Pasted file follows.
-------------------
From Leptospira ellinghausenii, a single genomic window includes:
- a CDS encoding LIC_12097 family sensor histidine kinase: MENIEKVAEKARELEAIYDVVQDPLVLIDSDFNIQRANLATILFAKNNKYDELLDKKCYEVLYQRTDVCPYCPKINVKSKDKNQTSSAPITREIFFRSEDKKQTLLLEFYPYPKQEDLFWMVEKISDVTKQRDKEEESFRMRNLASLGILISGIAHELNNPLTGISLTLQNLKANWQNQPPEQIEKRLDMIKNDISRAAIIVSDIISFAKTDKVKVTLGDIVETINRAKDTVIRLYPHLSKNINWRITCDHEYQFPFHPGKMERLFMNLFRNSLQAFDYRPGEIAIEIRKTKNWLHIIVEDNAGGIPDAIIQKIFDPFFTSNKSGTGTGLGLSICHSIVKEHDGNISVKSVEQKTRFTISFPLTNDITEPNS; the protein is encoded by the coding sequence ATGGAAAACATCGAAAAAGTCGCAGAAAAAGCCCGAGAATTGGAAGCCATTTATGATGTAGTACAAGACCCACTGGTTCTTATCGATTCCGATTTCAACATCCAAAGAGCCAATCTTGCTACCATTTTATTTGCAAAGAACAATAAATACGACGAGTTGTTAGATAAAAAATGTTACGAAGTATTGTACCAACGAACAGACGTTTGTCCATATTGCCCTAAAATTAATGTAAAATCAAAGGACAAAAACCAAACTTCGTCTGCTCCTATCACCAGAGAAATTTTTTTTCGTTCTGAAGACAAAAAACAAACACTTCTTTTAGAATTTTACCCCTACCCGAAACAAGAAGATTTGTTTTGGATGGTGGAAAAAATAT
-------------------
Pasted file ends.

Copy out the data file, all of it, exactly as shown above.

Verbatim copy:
From Leptospira ellinghausenii, a single genomic window includes:
- a CDS encoding LIC_12097 family sensor histidine kinase: MENIEKVAEKARELEAIYDVVQDPLVLIDSDFNIQRANLATILFAKNNKYDELLDKKCYEVLYQRTDVCPYCPKINVKSKDKNQTSSAPITREIFFRSEDKKQTLLLEFYPYPKQEDLFWMVEKISDVTKQRDKEEESFRMRNLASLGILISGIAHELNNPLTGISLTLQNLKANWQNQPPEQIEKRLDMIKNDISRAAIIVSDIISFAKTDKVKVTLGDIVETINRAKDTVIRLYPHLSKNINWRITCDHEYQFPFHPGKMERLFMNLFRNSLQAFDYRPGEIAIEIRKTKNWLHIIVEDNAGGIPDAIIQKIFDPFFTSNKSGTGTGLGLSICHSIVKEHDGNISVKSVEQKTRFTISFPLTNDITEPNS; the protein is encoded by the coding sequence ATGGAAAACATCGAAAAAGTCGCAGAAAAAGCCCGAGAATTGGAAGCCATTTATGATGTAGTACAAGACCCACTGGTTCTTATCGATTCCGATTTCAACATCCAAAGAGCCAATCTTGCTACCATTTTATTTGCAAAGAACAATAAATACGACGAGTTGTTAGATAAAAAATGTTACGAAGTATTGTACCAACGAACAGACGTTTGTCCATATTGCCCTAAAATTAATGTAAAATCAAAGGACAAAAACCAAACTTCGTCTGCTCCTATCACCAGAGAAATTTTTTTTCGTTCTGAAGACAAAAAACAAACACTTCTTTTAGAATTTTACCCCTACCCGAAACAAGAAGATTTGTTTTGGATGGTGGAAAAAATAT